4 results match your criteria Australian And New Zealand Journal Of Family Therapy[Journal]

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Toward Father-friendly Parenting Interventions: A Qualitative Study.

Aust N Z J Fam Ther 2018 Jun 9;39(2):218-231. Epub 2018 Jun 9.

University of Sydney Sydney.

Levels of father participation in parenting interventions are often very low, yet little is known about the factors which influence father engagement. We aimed to qualitatively explore perceived barriers to, and preferences for, parenting interventions in a community sample of fathers. Forty-one fathers across nine focus groups were interviewed using a semi-structured interview. Read More

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http://dx.doi.org/10.1002/anzf.1307DOI Listing
June 2018
7 Reads

An Evaluation of Multisystemic Therapy with Australian Families.

Aust N Z J Fam Ther 2016 Dec 20;37(4):443-462. Epub 2016 Dec 20.

Child and Adolescent Mental Health ServiceWestern Australia.

This study aims to evaluate the effectiveness of the Multisystemic Therapy (MST) intervention for Australian families invloved with the Specialist Child and Adolescent Mental Health Service (CAMHS). This program was implemented within the Western Australian Department of Health in 2005, and has continually operated two small clinical teams within the Perth metropolitan area since then. This intervention was specifically chosen to improve service access, engagement, and intervention with vulnerable families having young persons with a history of significant and enduring behavioural problems. Read More

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http://dx.doi.org/10.1002/anzf.1182DOI Listing
December 2016
9 Reads

To Make Room or Not to Make Room: Clients' Narratives About Exclusion and Inclusion of Spirituality in Family Therapy Practice.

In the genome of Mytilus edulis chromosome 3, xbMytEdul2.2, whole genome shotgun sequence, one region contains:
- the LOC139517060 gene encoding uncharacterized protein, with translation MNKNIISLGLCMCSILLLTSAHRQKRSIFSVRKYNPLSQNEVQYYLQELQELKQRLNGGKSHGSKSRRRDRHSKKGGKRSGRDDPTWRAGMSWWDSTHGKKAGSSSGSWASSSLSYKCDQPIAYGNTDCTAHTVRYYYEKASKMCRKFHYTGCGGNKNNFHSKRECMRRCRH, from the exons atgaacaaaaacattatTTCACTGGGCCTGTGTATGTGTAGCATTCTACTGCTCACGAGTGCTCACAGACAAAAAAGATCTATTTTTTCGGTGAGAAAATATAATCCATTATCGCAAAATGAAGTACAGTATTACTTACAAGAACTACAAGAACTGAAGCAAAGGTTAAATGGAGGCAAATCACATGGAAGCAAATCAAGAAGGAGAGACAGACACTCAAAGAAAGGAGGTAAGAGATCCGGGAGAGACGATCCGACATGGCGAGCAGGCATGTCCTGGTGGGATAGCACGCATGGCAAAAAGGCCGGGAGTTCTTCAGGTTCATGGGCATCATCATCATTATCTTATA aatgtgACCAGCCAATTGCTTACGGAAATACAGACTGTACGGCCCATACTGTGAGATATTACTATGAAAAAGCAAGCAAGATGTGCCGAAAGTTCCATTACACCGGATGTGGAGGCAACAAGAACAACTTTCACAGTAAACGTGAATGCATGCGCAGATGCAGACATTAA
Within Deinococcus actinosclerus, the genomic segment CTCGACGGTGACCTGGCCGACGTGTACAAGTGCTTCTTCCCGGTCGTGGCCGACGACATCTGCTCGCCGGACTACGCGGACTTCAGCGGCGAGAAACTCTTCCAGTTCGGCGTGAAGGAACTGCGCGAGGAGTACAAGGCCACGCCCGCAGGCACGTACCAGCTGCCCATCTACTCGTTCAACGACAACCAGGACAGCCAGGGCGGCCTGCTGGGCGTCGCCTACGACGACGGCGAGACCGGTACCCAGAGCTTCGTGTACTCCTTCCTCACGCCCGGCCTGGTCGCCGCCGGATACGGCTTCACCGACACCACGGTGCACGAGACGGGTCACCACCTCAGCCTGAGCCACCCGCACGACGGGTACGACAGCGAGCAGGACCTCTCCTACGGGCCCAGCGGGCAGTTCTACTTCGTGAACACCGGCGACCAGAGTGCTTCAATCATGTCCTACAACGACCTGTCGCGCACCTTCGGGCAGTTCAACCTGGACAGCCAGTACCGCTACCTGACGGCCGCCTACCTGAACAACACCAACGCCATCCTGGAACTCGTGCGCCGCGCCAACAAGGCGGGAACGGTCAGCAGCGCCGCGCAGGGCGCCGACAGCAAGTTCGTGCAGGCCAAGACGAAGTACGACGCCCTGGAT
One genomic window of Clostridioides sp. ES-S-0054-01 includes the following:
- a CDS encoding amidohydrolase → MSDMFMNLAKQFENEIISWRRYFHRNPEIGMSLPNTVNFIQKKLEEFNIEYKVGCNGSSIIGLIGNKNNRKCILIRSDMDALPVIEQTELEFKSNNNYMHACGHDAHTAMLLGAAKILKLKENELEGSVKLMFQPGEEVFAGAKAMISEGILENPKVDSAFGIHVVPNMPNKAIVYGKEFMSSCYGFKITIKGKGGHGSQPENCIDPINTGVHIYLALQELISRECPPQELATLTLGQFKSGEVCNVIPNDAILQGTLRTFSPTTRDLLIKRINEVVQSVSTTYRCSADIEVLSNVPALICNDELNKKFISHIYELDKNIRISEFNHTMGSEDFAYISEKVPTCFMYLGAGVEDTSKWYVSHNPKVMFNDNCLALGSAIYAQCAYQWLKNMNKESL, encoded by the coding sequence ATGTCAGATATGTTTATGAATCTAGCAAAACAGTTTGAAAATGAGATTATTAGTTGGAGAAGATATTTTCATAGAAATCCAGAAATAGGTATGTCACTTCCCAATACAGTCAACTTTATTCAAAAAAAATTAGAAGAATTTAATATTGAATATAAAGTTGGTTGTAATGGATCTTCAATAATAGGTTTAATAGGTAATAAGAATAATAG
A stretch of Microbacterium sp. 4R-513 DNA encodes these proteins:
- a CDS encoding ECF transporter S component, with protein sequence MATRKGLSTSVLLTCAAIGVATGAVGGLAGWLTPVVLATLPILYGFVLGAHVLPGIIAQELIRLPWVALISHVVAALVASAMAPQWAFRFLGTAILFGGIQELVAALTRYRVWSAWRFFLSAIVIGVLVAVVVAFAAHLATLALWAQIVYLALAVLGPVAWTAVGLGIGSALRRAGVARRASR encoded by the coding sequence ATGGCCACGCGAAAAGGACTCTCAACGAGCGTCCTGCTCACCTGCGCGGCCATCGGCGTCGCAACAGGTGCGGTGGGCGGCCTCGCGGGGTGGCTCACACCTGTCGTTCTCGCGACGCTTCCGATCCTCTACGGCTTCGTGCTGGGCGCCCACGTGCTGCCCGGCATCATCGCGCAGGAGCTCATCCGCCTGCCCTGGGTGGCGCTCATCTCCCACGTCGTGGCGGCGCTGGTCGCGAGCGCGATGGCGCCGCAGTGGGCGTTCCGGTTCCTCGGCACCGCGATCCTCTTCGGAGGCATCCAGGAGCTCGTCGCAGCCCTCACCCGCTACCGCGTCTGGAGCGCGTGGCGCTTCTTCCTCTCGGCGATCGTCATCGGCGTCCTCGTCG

Aust N Z J Fam Ther 2017 Mar 22;38(1):15-26. Epub 2017 Mar 22.

University of AgderSørlandet HospitalKristiansand.

This empirical article presents four narratives from an ongoing qualitative PhD project about spirituality and family therapeutic practice. Using case studies and narrative vignettes, the article presents client perspectives on being able to discuss their spirituality in therapy, and the repercussions when therapists exclude it. The article refers to current research and provides some reflections on how we can understand spirituality in the context of family therapeutic practice; therapists for holistic, cultural, and ethical reasons should acknowledge the client's spirituality. Read More

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http://dx.doi.org/10.1002/anzf.1198DOI Listing
March 2017
12 Reads

Incorporating Internet-based Interventions into Couple Therapy: Available Resources and Recommended Uses.

Aust N Z J Fam Ther 2014 Dec;35(4):414-430

University of Miami.

Although there are a number of highly efficacious in-person treatments designed to ameliorate relationship distress, only a small proportion of distressed couples seek out in-person treatment. Recently developed internet-based interventions based on these in-person treatments are a promising way to circumvent common barriers to in-person treatment and give more distressed couples access to these efficacious interventions. The overarching aims of this review are to provide couple and family therapists with a broad overview of the available internet-based interventions and provide suggestions about how these interventions might be utilized before, during, or after in-person treatment. Read More

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http://dx.doi.org/10.1002/anzf.1077DOI Listing
December 2014
11 Reads
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